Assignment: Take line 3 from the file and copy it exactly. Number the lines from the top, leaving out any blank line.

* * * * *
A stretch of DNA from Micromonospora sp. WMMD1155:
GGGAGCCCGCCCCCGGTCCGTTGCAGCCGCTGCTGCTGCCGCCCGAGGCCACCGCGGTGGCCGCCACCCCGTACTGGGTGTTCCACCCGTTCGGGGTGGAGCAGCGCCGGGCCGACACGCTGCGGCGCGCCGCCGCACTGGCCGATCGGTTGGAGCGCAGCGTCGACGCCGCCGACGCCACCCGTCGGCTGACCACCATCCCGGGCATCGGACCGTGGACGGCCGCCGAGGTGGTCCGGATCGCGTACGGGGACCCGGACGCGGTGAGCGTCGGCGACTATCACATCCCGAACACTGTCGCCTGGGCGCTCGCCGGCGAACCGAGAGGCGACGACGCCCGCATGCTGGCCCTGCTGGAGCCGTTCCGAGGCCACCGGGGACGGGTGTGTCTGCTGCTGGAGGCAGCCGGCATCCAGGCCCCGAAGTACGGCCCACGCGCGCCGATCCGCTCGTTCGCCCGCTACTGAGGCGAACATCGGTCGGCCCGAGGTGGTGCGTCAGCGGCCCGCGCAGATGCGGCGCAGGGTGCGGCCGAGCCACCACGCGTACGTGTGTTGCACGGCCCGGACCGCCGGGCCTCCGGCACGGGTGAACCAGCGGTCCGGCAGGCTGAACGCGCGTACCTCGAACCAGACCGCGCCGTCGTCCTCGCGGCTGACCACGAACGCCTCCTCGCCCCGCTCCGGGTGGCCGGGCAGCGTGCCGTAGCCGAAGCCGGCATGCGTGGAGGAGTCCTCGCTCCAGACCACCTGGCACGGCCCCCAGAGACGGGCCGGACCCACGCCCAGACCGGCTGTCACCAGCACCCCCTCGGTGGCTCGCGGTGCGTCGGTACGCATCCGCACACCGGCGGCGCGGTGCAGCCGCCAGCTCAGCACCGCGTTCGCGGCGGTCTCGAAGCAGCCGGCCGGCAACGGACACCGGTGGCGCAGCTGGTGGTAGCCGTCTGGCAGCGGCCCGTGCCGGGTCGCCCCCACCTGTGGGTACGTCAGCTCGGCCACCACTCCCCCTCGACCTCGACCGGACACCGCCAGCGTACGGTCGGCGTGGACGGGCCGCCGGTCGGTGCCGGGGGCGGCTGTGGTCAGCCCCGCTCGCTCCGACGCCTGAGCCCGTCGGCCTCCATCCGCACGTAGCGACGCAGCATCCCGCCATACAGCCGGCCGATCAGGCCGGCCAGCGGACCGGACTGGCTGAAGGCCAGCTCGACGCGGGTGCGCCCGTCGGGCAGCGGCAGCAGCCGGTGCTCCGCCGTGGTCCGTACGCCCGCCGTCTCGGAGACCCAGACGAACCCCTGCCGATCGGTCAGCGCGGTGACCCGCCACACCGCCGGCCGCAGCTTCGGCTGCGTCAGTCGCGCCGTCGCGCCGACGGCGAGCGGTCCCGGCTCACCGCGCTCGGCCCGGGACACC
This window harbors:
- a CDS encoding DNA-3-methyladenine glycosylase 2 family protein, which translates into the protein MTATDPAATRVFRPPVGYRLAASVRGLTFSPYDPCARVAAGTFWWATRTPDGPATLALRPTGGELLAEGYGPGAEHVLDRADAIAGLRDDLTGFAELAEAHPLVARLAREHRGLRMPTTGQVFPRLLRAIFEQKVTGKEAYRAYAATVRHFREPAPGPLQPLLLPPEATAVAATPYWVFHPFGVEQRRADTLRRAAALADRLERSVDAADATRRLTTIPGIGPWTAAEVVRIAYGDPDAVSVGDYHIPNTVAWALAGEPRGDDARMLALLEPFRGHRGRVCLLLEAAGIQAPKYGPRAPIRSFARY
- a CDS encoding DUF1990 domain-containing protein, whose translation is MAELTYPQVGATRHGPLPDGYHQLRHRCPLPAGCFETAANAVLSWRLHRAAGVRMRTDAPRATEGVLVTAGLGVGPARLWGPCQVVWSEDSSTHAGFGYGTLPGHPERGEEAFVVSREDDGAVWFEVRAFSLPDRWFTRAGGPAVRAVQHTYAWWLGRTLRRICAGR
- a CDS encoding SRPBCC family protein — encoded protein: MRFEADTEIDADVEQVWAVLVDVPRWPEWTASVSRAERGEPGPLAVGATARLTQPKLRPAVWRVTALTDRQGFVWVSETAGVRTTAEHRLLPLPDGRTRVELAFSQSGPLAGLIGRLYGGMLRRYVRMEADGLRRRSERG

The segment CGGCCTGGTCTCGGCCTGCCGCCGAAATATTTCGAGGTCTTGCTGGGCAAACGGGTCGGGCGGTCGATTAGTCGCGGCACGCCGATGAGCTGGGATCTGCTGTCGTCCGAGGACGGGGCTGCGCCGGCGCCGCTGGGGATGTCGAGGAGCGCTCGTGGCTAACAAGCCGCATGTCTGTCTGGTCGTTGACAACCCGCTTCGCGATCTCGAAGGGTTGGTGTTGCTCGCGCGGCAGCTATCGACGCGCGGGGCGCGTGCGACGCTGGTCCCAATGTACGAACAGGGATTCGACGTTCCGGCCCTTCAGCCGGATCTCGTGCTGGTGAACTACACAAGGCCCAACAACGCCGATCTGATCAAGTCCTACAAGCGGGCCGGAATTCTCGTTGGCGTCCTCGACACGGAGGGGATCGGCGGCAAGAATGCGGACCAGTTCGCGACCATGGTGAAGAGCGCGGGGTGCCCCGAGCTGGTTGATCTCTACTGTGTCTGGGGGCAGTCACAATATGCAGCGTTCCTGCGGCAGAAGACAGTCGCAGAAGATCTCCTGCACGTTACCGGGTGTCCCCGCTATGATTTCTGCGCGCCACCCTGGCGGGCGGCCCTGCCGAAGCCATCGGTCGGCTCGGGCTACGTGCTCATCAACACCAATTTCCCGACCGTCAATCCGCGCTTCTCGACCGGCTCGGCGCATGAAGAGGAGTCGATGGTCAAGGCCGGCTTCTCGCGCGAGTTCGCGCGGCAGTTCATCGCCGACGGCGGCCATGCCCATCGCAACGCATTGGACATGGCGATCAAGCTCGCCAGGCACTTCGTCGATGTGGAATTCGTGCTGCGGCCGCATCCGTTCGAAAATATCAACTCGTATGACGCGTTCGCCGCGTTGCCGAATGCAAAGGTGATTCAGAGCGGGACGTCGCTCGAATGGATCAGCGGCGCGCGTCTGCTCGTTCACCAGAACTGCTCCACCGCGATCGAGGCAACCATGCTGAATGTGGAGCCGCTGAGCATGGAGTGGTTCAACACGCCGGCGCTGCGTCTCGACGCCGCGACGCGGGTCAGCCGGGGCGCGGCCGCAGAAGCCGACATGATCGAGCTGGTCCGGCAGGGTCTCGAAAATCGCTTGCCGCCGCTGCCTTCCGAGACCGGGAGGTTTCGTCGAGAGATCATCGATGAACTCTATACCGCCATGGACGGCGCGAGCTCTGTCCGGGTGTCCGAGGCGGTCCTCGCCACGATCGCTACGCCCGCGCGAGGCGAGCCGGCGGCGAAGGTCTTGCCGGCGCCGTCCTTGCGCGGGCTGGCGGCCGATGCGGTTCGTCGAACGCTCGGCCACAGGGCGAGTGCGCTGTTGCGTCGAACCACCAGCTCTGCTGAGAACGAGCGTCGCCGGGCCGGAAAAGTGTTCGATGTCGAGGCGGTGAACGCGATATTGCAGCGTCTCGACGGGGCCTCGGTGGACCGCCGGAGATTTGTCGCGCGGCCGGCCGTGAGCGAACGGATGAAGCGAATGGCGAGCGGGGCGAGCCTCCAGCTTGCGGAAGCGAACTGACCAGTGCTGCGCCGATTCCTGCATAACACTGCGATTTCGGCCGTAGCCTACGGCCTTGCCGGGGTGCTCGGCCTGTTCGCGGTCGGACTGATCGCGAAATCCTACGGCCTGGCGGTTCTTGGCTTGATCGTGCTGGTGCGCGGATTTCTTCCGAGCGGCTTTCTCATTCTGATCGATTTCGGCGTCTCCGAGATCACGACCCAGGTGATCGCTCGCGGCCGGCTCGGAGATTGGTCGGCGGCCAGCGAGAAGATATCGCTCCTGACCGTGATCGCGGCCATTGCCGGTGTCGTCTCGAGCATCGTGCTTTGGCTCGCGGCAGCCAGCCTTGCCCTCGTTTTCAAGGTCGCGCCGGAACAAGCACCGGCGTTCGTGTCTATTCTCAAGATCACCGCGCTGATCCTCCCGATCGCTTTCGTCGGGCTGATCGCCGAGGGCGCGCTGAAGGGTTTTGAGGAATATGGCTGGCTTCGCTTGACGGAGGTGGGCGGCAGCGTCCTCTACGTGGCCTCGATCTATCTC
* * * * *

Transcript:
This window harbors: